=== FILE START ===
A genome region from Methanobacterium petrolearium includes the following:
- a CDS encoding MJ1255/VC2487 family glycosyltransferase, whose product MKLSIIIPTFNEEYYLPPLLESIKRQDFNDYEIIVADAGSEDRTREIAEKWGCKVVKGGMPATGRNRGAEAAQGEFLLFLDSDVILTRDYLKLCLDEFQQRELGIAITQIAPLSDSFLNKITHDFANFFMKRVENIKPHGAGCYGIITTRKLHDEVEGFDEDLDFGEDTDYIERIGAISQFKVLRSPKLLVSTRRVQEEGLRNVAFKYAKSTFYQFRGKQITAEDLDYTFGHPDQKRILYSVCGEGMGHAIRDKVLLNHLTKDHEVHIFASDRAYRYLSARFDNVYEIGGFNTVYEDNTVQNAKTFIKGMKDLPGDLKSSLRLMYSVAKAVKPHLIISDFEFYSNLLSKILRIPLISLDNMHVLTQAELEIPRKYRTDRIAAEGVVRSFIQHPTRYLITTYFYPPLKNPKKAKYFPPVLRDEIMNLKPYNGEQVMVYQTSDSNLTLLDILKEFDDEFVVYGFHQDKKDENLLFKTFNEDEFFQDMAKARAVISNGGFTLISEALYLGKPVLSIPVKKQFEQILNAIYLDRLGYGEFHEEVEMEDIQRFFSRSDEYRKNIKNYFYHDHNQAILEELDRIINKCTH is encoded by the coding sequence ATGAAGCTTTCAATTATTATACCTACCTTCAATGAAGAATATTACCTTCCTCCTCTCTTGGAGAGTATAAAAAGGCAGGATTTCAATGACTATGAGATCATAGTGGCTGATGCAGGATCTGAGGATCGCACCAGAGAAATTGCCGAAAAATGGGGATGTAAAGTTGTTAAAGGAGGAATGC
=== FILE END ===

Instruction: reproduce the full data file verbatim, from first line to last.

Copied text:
A genome region from Methanobacterium petrolearium includes the following:
- a CDS encoding MJ1255/VC2487 family glycosyltransferase, whose product MKLSIIIPTFNEEYYLPPLLESIKRQDFNDYEIIVADAGSEDRTREIAEKWGCKVVKGGMPATGRNRGAEAAQGEFLLFLDSDVILTRDYLKLCLDEFQQRELGIAITQIAPLSDSFLNKITHDFANFFMKRVENIKPHGAGCYGIITTRKLHDEVEGFDEDLDFGEDTDYIERIGAISQFKVLRSPKLLVSTRRVQEEGLRNVAFKYAKSTFYQFRGKQITAEDLDYTFGHPDQKRILYSVCGEGMGHAIRDKVLLNHLTKDHEVHIFASDRAYRYLSARFDNVYEIGGFNTVYEDNTVQNAKTFIKGMKDLPGDLKSSLRLMYSVAKAVKPHLIISDFEFYSNLLSKILRIPLISLDNMHVLTQAELEIPRKYRTDRIAAEGVVRSFIQHPTRYLITTYFYPPLKNPKKAKYFPPVLRDEIMNLKPYNGEQVMVYQTSDSNLTLLDILKEFDDEFVVYGFHQDKKDENLLFKTFNEDEFFQDMAKARAVISNGGFTLISEALYLGKPVLSIPVKKQFEQILNAIYLDRLGYGEFHEEVEMEDIQRFFSRSDEYRKNIKNYFYHDHNQAILEELDRIINKCTH is encoded by the coding sequence ATGAAGCTTTCAATTATTATACCTACCTTCAATGAAGAATATTACCTTCCTCCTCTCTTGGAGAGTATAAAAAGGCAGGATTTCAATGACTATGAGATCATAGTGGCTGATGCAGGATCTGAGGATCGCACCAGAGAAATTGCCGAAAAATGGGGATGTAAAGTTGTTAAAGGAGGAATGC